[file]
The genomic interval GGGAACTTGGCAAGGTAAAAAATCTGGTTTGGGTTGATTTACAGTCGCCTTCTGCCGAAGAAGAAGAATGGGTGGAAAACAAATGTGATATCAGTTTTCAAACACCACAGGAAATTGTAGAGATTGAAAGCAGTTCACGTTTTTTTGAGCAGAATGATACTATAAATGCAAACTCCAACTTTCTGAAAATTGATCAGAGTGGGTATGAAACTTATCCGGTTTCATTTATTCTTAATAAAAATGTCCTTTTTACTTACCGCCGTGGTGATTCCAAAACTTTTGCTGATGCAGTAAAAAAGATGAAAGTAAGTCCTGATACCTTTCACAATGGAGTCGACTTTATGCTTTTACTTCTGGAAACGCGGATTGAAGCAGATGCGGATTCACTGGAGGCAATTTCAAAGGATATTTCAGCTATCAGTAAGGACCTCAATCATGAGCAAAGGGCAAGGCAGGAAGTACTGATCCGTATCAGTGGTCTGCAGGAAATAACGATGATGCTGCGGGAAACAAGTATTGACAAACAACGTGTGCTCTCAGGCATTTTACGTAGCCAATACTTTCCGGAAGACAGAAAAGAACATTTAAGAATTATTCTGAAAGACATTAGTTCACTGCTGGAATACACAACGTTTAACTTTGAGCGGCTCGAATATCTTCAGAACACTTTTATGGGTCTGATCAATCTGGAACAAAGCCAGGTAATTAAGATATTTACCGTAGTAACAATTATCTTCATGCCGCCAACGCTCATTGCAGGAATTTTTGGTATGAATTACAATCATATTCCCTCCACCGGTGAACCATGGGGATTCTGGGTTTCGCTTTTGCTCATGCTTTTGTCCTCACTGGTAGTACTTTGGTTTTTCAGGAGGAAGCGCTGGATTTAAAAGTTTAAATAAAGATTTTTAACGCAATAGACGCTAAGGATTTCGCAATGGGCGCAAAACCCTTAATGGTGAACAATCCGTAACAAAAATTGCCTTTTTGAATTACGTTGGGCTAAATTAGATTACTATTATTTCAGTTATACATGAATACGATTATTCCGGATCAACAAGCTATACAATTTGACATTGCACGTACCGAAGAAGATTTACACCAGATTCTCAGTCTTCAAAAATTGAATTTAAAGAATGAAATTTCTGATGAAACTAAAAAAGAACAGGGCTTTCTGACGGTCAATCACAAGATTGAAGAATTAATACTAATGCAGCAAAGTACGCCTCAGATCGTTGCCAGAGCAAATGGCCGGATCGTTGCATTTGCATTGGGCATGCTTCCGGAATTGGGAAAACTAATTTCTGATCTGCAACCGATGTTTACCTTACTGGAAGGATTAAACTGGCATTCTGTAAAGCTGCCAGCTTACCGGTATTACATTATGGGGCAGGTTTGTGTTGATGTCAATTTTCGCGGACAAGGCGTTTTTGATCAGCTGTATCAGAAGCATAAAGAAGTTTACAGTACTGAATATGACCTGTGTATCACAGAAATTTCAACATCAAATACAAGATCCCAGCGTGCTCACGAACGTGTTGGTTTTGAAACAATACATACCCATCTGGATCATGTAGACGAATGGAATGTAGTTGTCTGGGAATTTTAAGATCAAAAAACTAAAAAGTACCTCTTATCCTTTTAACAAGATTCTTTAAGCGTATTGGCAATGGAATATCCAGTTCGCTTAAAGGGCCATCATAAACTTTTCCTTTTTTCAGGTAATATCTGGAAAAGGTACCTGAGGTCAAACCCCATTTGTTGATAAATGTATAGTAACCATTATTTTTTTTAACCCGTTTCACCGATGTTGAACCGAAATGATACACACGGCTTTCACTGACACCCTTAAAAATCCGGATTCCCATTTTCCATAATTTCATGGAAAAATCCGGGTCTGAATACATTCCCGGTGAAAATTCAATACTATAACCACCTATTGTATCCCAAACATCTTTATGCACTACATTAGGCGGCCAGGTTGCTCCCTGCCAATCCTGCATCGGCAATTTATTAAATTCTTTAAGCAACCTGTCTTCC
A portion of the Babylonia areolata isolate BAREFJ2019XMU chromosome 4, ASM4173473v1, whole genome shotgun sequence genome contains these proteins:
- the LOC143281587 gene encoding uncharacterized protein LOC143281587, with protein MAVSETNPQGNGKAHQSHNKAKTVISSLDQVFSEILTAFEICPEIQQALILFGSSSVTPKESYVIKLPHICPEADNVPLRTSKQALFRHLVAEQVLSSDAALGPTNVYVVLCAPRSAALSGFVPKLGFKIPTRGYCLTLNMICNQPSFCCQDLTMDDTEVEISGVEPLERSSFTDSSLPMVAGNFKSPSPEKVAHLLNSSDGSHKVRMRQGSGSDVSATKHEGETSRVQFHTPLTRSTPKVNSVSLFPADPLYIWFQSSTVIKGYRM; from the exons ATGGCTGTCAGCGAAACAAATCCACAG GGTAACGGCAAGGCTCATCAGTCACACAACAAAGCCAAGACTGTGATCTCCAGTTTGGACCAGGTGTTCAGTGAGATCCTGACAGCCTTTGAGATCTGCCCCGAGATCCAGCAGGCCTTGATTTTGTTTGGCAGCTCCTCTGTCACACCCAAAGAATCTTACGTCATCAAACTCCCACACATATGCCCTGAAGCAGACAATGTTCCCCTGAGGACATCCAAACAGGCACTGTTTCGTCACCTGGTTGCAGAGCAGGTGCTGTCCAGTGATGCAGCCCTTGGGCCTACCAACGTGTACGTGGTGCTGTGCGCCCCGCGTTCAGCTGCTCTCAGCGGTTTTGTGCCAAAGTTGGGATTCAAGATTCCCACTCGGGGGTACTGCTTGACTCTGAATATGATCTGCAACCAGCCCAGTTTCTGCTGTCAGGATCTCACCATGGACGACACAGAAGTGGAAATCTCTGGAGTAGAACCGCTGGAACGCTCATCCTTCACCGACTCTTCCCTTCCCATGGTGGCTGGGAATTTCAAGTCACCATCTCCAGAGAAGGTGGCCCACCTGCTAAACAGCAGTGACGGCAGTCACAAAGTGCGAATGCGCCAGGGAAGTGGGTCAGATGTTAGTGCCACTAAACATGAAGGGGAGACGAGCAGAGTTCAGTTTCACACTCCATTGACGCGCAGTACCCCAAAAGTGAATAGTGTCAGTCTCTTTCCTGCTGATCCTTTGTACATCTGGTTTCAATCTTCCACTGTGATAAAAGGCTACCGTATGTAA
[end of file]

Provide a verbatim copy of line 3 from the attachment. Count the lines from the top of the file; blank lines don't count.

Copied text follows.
- the LOC143281587 gene encoding uncharacterized protein LOC143281587, with protein MAVSETNPQGNGKAHQSHNKAKTVISSLDQVFSEILTAFEICPEIQQALILFGSSSVTPKESYVIKLPHICPEADNVPLRTSKQALFRHLVAEQVLSSDAALGPTNVYVVLCAPRSAALSGFVPKLGFKIPTRGYCLTLNMICNQPSFCCQDLTMDDTEVEISGVEPLERSSFTDSSLPMVAGNFKSPSPEKVAHLLNSSDGSHKVRMRQGSGSDVSATKHEGETSRVQFHTPLTRSTPKVNSVSLFPADPLYIWFQSSTVIKGYRM; from the exons ATGGCTGTCAGCGAAACAAATCCACAG GGTAACGGCAAGGCTCATCAGTCACACAACAAAGCCAAGACTGTGATCTCCAGTTTGGACCAGGTGTTCAGTGAGATCCTGACAGCCTTTGAGATCTGCCCCGAGATCCAGCAGGCCTTGATTTTGTTTGGCAGCTCCTCTGTCACACCCAAAGAATCTTACGTCATCAAACTCCCACACATATGCCCTGAAGCAGACAATGTTCCCCTGAGGACATCCAAACAGGCACTGTTTCGTCACCTGGTTGCAGAGCAGGTGCTGTCCAGTGATGCAGCCCTTGGGCCTACCAACGTGTACGTGGTGCTGTGCGCCCCGCGTTCAGCTGCTCTCAGCGGTTTTGTGCCAAAGTTGGGATTCAAGATTCCCACTCGGGGGTACTGCTTGACTCTGAATATGATCTGCAACCAGCCCAGTTTCTGCTGTCAGGATCTCACCATGGACGACACAGAAGTGGAAATCTCTGGAGTAGAACCGCTGGAACGCTCATCCTTCACCGACTCTTCCCTTCCCATGGTGGCTGGGAATTTCAAGTCACCATCTCCAGAGAAGGTGGCCCACCTGCTAAACAGCAGTGACGGCAGTCACAAAGTGCGAATGCGCCAGGGAAGTGGGTCAGATGTTAGTGCCACTAAACATGAAGGGGAGACGAGCAGAGTTCAGTTTCACACTCCATTGACGCGCAGTACCCCAAAAGTGAATAGTGTCAGTCTCTTTCCTGCTGATCCTTTGTACATCTGGTTTCAATCTTCCACTGTGATAAAAGGCTACCGTATGTAA